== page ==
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CORRECTED-Peripheral European yields fall as U.S. election gridlock lingers

(In paragraph 8, corrects to say Spanish and Portuguese yields fell by around 1 bp, not 100 bp.)

* Euro zone periphery govt bond yields tmsnrt.rs/2ii2Bqr

LONDON, Nov 6 (Reuters) - Southern European bonds remained in demand on Friday, with Italian five-year yields still in negative territory, as riskier assets were supported by the gridlock in the U.S. presidential election.

Democrat Joe Biden inched closer to an election win over Republican President Donald Trump, but his party is falling short of expectations in congressional elections. Still, potential runoffs in Georgia could determine control of the Senate, where Republicans are in the majority.

Five-year BTP yields had turned negative for the first time on Thursday, falling to -0.020%. On Friday, they were down 1.7 basis points at -0.013%, while 10-year Italian government yields were down 1.8 bps at 0.613%.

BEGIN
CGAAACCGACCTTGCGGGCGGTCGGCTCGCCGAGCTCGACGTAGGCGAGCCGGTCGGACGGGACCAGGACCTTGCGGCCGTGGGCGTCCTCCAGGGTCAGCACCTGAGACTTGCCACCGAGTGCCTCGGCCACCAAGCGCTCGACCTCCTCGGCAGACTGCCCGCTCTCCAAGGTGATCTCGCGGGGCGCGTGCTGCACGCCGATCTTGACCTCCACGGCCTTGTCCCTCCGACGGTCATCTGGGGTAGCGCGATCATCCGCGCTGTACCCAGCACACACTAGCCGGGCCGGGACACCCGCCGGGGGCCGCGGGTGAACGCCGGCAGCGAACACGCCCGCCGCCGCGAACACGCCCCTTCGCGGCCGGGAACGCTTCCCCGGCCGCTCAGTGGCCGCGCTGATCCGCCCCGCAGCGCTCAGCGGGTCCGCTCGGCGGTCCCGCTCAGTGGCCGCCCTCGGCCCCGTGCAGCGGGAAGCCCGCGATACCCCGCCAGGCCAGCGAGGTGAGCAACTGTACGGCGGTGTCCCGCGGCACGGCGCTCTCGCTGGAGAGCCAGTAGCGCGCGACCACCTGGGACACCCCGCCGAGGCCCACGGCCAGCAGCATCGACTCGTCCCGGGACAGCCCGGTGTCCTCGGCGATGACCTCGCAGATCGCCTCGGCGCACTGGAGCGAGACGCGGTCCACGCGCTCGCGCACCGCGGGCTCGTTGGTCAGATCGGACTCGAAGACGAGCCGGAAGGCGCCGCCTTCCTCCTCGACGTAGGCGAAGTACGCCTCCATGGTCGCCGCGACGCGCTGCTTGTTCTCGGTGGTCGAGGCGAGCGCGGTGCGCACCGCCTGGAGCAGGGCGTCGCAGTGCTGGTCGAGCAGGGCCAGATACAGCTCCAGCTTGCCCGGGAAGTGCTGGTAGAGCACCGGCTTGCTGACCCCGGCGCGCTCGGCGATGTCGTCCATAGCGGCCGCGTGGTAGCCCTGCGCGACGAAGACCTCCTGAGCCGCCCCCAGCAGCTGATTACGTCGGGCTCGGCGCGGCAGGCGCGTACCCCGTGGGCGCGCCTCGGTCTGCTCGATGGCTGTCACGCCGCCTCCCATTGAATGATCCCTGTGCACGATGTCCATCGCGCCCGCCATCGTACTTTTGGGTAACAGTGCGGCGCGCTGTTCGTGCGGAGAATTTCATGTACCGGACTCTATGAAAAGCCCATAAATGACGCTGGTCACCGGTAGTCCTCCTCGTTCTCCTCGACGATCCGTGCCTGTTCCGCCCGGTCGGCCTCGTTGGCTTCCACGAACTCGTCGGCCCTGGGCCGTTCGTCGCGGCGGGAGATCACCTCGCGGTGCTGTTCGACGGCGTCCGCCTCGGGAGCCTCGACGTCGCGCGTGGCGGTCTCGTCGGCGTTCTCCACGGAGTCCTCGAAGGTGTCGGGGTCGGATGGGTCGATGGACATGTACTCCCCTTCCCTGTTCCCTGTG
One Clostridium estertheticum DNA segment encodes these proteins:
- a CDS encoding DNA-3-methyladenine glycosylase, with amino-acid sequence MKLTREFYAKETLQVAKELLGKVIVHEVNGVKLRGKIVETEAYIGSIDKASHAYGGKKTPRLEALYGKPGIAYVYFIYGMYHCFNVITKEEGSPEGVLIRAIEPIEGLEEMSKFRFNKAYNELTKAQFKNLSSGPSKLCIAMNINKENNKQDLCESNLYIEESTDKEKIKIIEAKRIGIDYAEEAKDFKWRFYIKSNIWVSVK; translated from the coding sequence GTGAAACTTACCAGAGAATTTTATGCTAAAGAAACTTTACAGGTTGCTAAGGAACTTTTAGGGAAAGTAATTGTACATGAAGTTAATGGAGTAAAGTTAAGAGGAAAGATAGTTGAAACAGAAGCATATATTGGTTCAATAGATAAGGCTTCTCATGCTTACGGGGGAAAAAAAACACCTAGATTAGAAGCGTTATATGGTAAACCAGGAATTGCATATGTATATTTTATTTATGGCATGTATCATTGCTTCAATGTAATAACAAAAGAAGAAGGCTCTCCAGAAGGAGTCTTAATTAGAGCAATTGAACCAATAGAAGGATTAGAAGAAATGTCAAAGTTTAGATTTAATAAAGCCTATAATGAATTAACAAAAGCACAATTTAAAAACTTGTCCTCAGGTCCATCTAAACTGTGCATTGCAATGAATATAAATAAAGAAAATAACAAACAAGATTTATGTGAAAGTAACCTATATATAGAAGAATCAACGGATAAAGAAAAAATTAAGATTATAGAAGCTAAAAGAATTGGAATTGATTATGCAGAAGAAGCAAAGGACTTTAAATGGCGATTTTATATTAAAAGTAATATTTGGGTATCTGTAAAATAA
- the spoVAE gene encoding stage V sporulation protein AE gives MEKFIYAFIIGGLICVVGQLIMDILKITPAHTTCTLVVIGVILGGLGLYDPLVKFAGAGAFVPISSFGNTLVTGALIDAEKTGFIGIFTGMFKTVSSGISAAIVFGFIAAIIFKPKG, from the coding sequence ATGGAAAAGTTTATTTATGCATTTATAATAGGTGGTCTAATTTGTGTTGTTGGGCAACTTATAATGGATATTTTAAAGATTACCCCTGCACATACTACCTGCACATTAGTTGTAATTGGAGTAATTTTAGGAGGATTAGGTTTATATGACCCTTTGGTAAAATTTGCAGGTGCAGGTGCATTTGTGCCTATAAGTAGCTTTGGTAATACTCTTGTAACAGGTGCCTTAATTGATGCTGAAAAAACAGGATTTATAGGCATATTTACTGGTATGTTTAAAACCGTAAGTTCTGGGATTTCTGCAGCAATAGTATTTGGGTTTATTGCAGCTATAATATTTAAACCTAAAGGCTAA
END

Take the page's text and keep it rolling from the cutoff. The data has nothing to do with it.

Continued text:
“The new political landscape may well prove supportive for risk assets,” said ING analysts in a note to clients.

“As the U.S. election vote proceeded at a snail’s pace over the past two days, we observed a shift in the dominating narrative in financial markets. Risk assets have used that time to come to terms with a Biden ‘lame duck’ presidency, and some have even hailed it as the sweet spot,” ING analysts said.

With Biden leading in results but seen now unlikely to win the Senate, there was a large unwind of bets on a Democratic sweep of both Houses, a so-called “Blue Wave”.

As result, investors weighed prospects for big stimulus measures while cheering fading expectations of higher taxes and new regulations.

Spanish and Portuguese yields also fell by around 1 bps.

Benchmark 10-year German government bond yields were down by 1 bp at -0.643%.

U.S. non-farm payrolls later in the day are set, according to economists polled by Reuters, to come in slightly weaker for October than for the previous month, albeit likely to be overshadowed by the uncertainty surrounding the election.

Reporting by Olga Cotaga; Editing by Kevin Liffey

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